The Weirdest Grocery Store In Lithuania?
When it comes to buying food, the big supermarket chains are where most people in Lithuania go. There are a few other places as well, like various markets and other smaller stores.
However, last year I came across one store that has one of the most interesting selections of products available – a store that goes by the name of SALE. Since I discovered this place, my wife and I shop here a few times a week since we live nearby to one of their Vilnius locations. Sincere there are some good deals and simply very interesting products, I think it’s a place is worth sharing. But this is not at all a sponsored promotion!
A liquidation store?
SALE – as the store name would suggest, offers products on sale! Apparently, at a discounted price. It’s an interesting business model – and something that was familiar to me because of a store I grew up with back home in Canada, known as Liquidation World. I understood this to be a store that sold products that other stores or businesses couldn’t sell or needed to get rid of.
The term liquidation is what happens anytime someone closes up shop and sells off whatever they have, to pay off debts. This process typically involves selling those goods to liquidation resell firms at a reduced price. The liquidation company turns around and resells to the public at deeply discounted prices. To me, it sounds like this might be some of what’s going on at the SALE stores, here in Lithuania.
What you’ll find at SALE
Many of the products come from outside Lithuania and definitely appear to have been made to sell in markets outside of the country. And this is why the selection at this store is so weird!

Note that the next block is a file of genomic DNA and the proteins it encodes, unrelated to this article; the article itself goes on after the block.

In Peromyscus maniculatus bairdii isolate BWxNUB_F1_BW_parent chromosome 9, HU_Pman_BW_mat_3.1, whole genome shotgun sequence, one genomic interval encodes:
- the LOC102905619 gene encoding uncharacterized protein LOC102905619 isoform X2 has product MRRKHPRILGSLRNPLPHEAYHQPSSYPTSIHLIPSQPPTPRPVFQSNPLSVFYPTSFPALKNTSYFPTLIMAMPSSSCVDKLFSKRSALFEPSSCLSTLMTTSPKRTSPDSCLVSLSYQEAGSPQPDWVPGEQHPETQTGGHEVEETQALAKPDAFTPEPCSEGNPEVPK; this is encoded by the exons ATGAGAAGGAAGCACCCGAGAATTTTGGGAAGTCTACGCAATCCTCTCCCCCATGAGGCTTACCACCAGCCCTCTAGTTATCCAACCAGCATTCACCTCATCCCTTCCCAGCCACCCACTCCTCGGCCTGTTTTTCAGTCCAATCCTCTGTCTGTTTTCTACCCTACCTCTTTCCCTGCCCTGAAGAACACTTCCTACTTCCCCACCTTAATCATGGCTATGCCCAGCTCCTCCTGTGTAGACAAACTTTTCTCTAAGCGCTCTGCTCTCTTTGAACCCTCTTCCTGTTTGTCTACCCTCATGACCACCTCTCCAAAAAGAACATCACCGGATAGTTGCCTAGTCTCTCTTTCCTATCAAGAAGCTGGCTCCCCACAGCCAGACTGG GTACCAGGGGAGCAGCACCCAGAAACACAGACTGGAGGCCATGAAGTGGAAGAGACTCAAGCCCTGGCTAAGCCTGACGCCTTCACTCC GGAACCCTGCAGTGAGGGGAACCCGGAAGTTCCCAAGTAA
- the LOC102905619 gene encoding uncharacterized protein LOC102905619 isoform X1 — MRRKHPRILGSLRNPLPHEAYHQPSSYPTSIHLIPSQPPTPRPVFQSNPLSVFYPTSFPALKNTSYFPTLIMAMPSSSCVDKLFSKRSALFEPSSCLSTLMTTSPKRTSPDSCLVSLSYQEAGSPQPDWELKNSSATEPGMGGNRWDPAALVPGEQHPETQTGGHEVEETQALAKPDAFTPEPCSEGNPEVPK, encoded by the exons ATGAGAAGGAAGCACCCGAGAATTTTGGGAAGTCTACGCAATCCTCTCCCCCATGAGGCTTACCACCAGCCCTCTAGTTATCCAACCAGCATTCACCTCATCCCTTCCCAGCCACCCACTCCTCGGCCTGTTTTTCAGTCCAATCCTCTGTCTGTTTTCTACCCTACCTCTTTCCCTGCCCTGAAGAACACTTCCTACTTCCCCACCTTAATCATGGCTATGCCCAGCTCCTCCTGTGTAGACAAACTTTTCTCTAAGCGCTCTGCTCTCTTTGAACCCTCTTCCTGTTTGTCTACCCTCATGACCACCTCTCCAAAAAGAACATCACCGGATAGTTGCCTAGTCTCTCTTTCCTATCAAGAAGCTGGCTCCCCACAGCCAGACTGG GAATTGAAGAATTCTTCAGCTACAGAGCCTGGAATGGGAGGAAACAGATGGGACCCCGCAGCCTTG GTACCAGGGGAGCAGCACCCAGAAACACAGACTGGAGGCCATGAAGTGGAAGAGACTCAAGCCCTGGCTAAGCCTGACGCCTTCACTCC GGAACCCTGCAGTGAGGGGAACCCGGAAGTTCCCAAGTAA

- Here are some of the weird and wonderful things I’ve found at SALE over the past few months:
- Frozen pizza and chicken broth powder, branded to be sold in Canada
- Trader Joe’s branded peanut butter
- Austrian plum ketchup
- Cans of bean sprouts from France
- Premium oat milk from Italy
Possibly the most bizarre and faraway products are the Tunisian lollipops and the Japanese lemonade, and there is also a fair amount of Russian and Belarussian product in here. I’m not sure what is and isn’t allowed because of sanctions, but I’m guessing most of this stuff made its way into Lithuania before the recent conflicts arose.
The product selection is always changing
With this business model of selling liquidated products, you’re definitely not likely to have a consistent supply of the same products. This can be very disappointing if you find something you really like at a good price, but it’s also part of the fun of coming back every few weeks to see what’s new.
If you’re interested, here is more information about the chain of stores:
- Vilnius: Kalvarijų g. 206, 08311
- Vilnius (Fabijoniškes): L. Giros g. 15, 06324
- Kaunas: Pramonės pr. 16B, 51186
Again, this is not a sponsored post. Truly, I just find it one of those weird and interesting parts of living here in Lithuania – something I wanted to share with all of you out there who live in or might one day visit Lithuania.
Have you ever been to one of these stores? Or is it something you might check out in the future? Leave a comment down below and let me know!